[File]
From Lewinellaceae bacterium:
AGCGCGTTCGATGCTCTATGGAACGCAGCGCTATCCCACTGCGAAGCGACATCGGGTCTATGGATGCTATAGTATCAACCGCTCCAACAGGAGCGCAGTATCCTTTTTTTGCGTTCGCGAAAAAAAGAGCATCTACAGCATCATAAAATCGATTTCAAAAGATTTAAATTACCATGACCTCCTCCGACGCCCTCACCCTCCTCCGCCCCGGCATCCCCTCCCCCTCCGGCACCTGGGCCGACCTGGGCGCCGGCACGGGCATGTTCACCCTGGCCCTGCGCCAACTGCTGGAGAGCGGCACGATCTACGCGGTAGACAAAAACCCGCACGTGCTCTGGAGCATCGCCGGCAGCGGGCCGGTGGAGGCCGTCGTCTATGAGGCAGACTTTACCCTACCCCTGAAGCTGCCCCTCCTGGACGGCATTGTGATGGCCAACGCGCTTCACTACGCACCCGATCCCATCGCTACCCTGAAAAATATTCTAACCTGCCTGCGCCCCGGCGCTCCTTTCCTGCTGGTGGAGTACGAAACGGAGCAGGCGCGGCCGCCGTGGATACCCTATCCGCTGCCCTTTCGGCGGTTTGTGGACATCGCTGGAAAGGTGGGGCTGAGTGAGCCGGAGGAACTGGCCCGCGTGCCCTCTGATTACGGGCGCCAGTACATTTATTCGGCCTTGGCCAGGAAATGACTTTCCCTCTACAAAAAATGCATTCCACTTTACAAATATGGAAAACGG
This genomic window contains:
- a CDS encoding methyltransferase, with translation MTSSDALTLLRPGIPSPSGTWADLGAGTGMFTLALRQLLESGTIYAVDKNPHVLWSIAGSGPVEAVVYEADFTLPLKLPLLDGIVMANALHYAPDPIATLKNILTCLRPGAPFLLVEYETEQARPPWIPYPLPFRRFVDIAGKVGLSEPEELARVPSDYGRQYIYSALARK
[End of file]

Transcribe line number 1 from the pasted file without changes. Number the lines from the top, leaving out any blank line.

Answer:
From Lewinellaceae bacterium: